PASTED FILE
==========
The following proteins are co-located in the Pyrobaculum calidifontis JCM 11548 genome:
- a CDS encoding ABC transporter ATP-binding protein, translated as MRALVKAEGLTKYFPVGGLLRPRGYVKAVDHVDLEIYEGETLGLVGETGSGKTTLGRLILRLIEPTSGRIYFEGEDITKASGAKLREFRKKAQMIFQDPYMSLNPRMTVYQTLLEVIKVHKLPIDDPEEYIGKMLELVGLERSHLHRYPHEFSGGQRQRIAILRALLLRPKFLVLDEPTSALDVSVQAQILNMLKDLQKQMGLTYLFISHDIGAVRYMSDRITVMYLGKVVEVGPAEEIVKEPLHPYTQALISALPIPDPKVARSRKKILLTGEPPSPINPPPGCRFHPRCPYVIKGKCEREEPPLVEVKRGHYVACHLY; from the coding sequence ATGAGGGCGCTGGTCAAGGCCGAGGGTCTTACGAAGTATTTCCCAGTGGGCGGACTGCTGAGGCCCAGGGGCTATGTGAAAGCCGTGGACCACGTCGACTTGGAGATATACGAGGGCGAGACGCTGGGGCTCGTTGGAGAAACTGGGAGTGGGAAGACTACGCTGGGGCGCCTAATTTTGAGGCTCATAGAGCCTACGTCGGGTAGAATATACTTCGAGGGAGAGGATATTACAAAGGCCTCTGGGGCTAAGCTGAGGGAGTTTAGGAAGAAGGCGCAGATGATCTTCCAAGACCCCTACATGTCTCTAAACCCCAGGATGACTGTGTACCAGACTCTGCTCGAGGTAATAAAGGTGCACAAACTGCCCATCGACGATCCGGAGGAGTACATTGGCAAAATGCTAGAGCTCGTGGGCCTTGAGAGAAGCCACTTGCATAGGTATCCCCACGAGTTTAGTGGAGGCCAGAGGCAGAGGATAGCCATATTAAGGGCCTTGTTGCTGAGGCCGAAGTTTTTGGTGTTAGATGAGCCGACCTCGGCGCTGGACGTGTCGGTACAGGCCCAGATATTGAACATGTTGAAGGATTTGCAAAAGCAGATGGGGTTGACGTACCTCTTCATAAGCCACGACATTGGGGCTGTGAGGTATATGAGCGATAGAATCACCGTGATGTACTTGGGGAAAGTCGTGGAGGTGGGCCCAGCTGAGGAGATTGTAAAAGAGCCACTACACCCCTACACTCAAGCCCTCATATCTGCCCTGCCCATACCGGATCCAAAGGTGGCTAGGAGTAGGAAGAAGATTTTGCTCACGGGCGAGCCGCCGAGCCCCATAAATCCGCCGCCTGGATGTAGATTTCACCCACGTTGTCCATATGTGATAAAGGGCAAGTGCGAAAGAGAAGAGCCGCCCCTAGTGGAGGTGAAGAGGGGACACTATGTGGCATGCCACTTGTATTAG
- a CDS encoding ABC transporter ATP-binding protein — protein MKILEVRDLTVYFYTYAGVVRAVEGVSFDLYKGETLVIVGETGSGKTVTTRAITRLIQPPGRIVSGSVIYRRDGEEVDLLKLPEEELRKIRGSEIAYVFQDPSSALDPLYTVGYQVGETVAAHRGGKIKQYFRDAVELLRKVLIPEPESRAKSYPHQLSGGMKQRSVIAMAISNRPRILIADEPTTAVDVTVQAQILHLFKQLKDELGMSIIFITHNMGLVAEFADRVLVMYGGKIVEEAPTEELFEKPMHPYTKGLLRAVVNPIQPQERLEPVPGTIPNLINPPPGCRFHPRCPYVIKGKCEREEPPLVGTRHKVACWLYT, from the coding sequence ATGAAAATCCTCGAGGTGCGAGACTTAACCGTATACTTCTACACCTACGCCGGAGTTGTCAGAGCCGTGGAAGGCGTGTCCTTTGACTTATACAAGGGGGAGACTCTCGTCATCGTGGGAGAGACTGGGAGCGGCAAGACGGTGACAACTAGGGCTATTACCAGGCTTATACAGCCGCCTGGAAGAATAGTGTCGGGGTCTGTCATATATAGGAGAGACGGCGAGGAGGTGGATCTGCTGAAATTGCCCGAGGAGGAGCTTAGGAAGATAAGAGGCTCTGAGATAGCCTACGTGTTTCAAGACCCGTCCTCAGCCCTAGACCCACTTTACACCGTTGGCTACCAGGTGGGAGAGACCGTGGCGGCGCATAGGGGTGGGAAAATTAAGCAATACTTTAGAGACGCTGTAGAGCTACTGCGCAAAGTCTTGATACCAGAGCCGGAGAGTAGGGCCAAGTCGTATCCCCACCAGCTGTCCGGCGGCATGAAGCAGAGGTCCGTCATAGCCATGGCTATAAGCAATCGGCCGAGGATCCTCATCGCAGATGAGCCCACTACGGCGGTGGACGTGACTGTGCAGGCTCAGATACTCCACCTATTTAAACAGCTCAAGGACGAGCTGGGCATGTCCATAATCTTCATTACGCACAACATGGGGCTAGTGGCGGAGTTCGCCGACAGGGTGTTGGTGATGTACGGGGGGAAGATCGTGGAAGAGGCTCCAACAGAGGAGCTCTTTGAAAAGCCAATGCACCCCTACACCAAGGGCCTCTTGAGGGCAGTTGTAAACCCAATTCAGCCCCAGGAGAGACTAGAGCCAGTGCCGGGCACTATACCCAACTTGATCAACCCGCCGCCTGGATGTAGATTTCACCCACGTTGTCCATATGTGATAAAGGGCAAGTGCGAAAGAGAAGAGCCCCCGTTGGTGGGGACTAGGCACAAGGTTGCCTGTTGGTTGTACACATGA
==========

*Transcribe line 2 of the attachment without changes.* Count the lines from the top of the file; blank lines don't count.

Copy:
- a CDS encoding ABC transporter ATP-binding protein, translated as MRALVKAEGLTKYFPVGGLLRPRGYVKAVDHVDLEIYEGETLGLVGETGSGKTTLGRLILRLIEPTSGRIYFEGEDITKASGAKLREFRKKAQMIFQDPYMSLNPRMTVYQTLLEVIKVHKLPIDDPEEYIGKMLELVGLERSHLHRYPHEFSGGQRQRIAILRALLLRPKFLVLDEPTSALDVSVQAQILNMLKDLQKQMGLTYLFISHDIGAVRYMSDRITVMYLGKVVEVGPAEEIVKEPLHPYTQALISALPIPDPKVARSRKKILLTGEPPSPINPPPGCRFHPRCPYVIKGKCEREEPPLVEVKRGHYVACHLY; from the coding sequence ATGAGGGCGCTGGTCAAGGCCGAGGGTCTTACGAAGTATTTCCCAGTGGGCGGACTGCTGAGGCCCAGGGGCTATGTGAAAGCCGTGGACCACGTCGACTTGGAGATATACGAGGGCGAGACGCTGGGGCTCGTTGGAGAAACTGGGAGTGGGAAGACTACGCTGGGGCGCCTAATTTTGAGGCTCATAGAGCCTACGTCGGGTAGAATATACTTCGAGGGAGAGGATATTACAAAGGCCTCTGGGGCTAAGCTGAGGGAGTTTAGGAAGAAGGCGCAGATGATCTTCCAAGACCCCTACATGTCTCTAAACCCCAGGATGACTGTGTACCAGACTCTGCTCGAGGTAATAAAGGTGCACAAACTGCCCATCGACGATCCGGAGGAGTACATTGGCAAAATGCTAGAGCTCGTGGGCCTTGAGAGAAGCCACTTGCATAGGTATCCCCACGAGTTTAGTGGAGGCCAGAGGCAGAGGATAGCCATATTAAGGGCCTTGTTGCTGAGGCCGAAGTTTTTGGTGTTAGATGAGCCGACCTCGGCGCTGGACGTGTCGGTACAGGCCCAGATATTGAACATGTTGAAGGATTTGCAAAAGCAGATGGGGTTGACGTACCTCTTCATAAGCCACGACATTGGGGCTGTGAGGTATATGAGCGATAGAATCACCGTGATGTACTTGGGGAAAGTCGTGGAGGTGGGCCCAGCTGAGGAGATTGTAAAAGAGCCACTACACCCCTACACTCAAGCCCTCATATCTGCCCTGCCCATACCGGATCCAAAGGTGGCTAGGAGTAGGAAGAAGATTTTGCTCACGGGCGAGCCGCCGAGCCCCATAAATCCGCCGCCTGGATGTAGATTTCACCCACGTTGTCCATATGTGATAAAGGGCAAGTGCGAAAGAGAAGAGCCGCCCCTAGTGGAGGTGAAGAGGGGACACTATGTGGCATGCCACTTGTATTAG